• Domenico,
    Your point is good and well taken, however the atmosphere that is now created is that only the very pure may speak.
    Bottom line, are religious people allowed to speak or is this an effective way to silence a group?

  • Deal also made a major mistake by recently writing a ful book on his conversion with no mention of this incident.  Doing this would have nipped the problem in the bud.

  • From the latest e-letter from Deal Hudson:

    Ten years ago, I committed a serious
    sin with an undergraduate student of mine while teaching at Fordham University. For this I am truly and deeply sorry. I have confessed this and asked for forgiveness, my family has worked through it, and time has passed. But I know this is news to you, and so I offer my sincerest apologies. I recognize that I have let countless people down and have brought scandal to myself, my family, and my Faith. For this, I beg your forgiveness.

    He’s got mine, and, I’m sure, yours. Anybody who asks forgiveness is bound to receive it. Don’t take my word for it. Ask Jesus.

    Continuing:

    Some may wonder why I speak of the event in a way that seems vague or abstract. Please don’t mistake this for lack of shame, regret, or
    repentance. The simple fact is, I can’t say any more about it. Ten years ago, I signed a confidentiality agreement, and so I’m seriously
    constrained in what I can say. I know this is frustrating for you, and so that’s one more thing I apologize for.

    It’s not frustrating to me at all. Not in the slightest.

    But it does seem to me that Jeff Miller makes an excellent point.

    Without, evidently, violating the confidentiality agreement, Hudson could have included the first three sentences quoted in the first paragraph above in his book. In my opinion, he should have. Just my opinion, though.

    P.S. Love the Catholic League, but the excuse for jump starting the press release is lame-o in the extreme-o. They screwed up. At one time or another, we all do, don’t we.

  • I think Jeff Miller is right on target.

    However, recounting the matter in the autobiography might have been legally complicated by the Confidentiality Agreement that Hudson and the young woman signed when they settled the matter for $30,000.

    The wisest course of action for Hudson would have been to have declined the later Bush Administration invitation to assume an important role in their Catholic Outreach efforts.

    Indeed, he owed it to the Bush folks to have come clean with them about this incident from his past. They deserved full disclosure, and, unless I am very much mistaken, they asked for precisely that before OKing a close public association with him. The White House practically always asks people if there is anything in their past that could reflect badly on the Administration. I can’t imagine them not doing so in this case.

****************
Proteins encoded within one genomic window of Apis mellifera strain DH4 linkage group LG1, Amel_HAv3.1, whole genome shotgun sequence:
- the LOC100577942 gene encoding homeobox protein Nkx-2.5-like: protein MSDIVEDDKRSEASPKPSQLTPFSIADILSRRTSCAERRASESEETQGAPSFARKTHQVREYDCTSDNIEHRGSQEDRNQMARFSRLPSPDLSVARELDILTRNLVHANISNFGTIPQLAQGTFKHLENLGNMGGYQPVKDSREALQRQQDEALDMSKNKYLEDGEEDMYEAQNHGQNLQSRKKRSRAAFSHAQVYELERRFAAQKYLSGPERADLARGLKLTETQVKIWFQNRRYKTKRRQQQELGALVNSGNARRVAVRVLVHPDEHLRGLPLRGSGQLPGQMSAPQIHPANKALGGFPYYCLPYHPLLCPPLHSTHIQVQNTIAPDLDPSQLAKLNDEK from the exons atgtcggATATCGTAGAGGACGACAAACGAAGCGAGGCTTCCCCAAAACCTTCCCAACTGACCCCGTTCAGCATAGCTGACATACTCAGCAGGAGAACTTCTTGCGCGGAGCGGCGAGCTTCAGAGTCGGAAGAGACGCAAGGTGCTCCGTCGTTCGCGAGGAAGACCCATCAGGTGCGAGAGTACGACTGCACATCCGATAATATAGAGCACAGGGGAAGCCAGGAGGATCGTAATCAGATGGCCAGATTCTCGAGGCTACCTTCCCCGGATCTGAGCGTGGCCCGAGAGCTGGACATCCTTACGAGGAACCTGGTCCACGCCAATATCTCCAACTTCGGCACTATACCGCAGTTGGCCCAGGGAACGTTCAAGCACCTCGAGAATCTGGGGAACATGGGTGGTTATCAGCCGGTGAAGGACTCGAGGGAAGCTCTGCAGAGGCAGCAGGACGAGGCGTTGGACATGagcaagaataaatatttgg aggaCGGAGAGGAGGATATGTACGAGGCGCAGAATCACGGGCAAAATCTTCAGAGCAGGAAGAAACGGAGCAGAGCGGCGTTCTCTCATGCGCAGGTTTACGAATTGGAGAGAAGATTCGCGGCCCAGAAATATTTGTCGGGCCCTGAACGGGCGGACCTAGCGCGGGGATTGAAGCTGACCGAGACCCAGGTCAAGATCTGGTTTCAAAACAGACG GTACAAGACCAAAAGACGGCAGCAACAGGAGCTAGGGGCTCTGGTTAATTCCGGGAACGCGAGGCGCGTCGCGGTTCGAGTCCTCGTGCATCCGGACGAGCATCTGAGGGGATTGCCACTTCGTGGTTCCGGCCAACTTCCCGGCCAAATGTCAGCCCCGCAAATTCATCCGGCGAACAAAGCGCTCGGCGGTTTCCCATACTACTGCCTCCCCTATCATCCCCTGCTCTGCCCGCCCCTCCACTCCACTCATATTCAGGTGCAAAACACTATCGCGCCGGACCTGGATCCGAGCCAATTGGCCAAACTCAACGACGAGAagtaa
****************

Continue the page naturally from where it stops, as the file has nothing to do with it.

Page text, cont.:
Hudson rashly decided to gamble that his past would not come out. Then he jumped into the political arena and swung away. Of course, he knew what lurked in his past. Perhaps it was exhilarating to stay ahead of Nemesis.

    He couldn’t resist the chance to be in the spotlight, to be center stage, part of the great political drama, even though that spotlight would eventually reveal enough to ruin him, and the drama unfolding on center stage would require only a moment to leave a bit player like him prostrate. 

    The old Greeks would have related Hudson’s catastrophically bad judgment and current wreckage to hubris. 

    His pride was quite daring. It preceded his fall, a fall that—again—brought undeserved misery to his family and others who loved him.  But, even so,  perhaps he should count himself lucky.

    The worst earthly punishment for our sins is no punishment.  I hope today’s sufferings purify him and clear a space for new virtues to flourish and that those virtues benefit many.

    They tell me grass now grows on the site of the first nuclear explosion in New Mexico.  May Hudson’s life regenerate even from what seems total destruction.

  • I, Curmudgeonly, still maintain that DH was exposed for the benefit of certain Bishops and Cardinals…and the Bush embarrassment was a bonus.